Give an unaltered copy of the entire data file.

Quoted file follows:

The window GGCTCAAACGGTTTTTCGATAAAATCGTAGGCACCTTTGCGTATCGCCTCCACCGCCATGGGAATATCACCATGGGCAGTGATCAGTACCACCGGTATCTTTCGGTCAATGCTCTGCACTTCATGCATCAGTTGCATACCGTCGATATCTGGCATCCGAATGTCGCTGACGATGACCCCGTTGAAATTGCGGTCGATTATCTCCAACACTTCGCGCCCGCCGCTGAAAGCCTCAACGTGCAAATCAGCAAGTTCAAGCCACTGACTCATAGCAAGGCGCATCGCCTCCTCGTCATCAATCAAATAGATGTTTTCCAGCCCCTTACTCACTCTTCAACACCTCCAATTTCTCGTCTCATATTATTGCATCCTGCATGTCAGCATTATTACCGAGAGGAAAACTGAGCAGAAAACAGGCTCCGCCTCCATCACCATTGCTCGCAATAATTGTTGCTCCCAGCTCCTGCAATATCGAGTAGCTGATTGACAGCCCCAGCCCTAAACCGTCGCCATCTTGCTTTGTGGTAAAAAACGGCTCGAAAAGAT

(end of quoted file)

The window GGCTCAAACGGTTTTTCGATAAAATCGTAGGCACCTTTGCGTATCGCCTCCACCGCCATGGGAATATCACCATGGGCAGTGATCAGTACCACCGGTATCTTTCGGTCAATGCTCTGCACTTCATGCATCAGTTGCATACCGTCGATATCTGGCATCCGAATGTCGCTGACGATGACCCCGTTGAAATTGCGGTCGATTATCTCCAACACTTCGCGCCCGCCGCTGAAAGCCTCAACGTGCAAATCAGCAAGTTCAAGCCACTGACTCATAGCAAGGCGCATCGCCTCCTCGTCATCAATCAAATAGATGTTTTCCAGCCCCTTACTCACTCTTCAACACCTCCAATTTCTCGTCTCATATTATTGCATCCTGCATGTCAGCATTATTACCGAGAGGAAAACTGAGCAGAAAACAGGCTCCGCCTCCATCACCATTGCTCGCAATAATTGTTGCTCCCAGCTCCTGCAATATCGAGTAGCTGATTGACAGCCCCAGCCCTAAACCGTCGCCATCTTGCTTTGTGGTAAAAAACGGCTCGAAAAGAT